As a 17-year-old, Anne Graham Lotz, the daughter of Ruth and Billy Graham, was involved in a car accident. Speeding carelessly down a windy mountain road, Anne wrecked her car into that of a neighbor, Mrs. Pickering. When she arrived home, she tried to avoid her father, but there he was, standing in the kitchen.
Anne tells what happened next:
I paused for what seemed a very long moment frozen in time. Then I ran to him and threw my arms around his neck …. I told him about my wreck—how I’d driven too fast and smashed into the neighbor’s car. I told him it wasn’t her fault; it was all mine. As I wept on his shoulder, he said four things to me:
“Anne, I knew all along about your wreck. Mrs. Pickering came straight up the mountain and told me—and I was just waiting for you to come and tell me yourself.”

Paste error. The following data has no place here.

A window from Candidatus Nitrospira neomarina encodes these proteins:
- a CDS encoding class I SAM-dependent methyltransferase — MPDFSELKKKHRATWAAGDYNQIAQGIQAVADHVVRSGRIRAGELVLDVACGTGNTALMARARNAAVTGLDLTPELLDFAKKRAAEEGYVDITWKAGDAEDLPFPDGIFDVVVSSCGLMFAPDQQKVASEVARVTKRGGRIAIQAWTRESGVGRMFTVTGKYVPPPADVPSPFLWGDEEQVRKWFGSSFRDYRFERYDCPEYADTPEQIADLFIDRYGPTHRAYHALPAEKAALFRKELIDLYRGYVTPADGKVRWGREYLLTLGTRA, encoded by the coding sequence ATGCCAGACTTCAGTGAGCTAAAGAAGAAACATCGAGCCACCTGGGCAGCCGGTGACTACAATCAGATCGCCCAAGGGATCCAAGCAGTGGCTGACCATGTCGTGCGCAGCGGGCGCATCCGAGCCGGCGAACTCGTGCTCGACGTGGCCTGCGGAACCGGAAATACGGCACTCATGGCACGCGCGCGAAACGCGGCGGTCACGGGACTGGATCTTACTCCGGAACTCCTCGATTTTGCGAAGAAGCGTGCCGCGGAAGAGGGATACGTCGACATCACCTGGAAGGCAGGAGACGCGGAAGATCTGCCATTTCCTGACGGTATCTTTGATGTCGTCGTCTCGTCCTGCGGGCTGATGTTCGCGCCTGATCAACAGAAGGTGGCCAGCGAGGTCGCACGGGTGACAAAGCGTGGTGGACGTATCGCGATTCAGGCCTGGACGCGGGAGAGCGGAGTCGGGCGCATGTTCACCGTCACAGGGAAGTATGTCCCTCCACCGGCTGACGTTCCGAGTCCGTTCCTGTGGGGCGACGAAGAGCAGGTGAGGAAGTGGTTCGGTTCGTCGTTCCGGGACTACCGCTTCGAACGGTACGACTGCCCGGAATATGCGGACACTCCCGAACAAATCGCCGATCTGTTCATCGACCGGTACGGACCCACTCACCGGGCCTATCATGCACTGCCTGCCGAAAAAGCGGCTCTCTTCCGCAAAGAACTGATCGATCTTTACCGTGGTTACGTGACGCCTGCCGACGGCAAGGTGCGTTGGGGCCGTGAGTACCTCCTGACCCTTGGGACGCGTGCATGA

“I love you.”
“We can fix the car.”
“You are going to be a better driver because of this.”
Anne says, “My father gave me a deeper understanding of what it means to experience the loving, forgiving embrace of my heavenly Father.”
What if I could be that source of mercy, grace, love and kindness for my family? For my community? This is what it means to live in view of the cross as a missional disciple of Jesus, isn’t it? Not merely experiencing grace, but extending it, too.
If you want to change the world, this just might be a good place to begin.
Adapted from Anne Graham Lotz, Wounded by God’s People (Zondervan, 2013), pp. 155-156.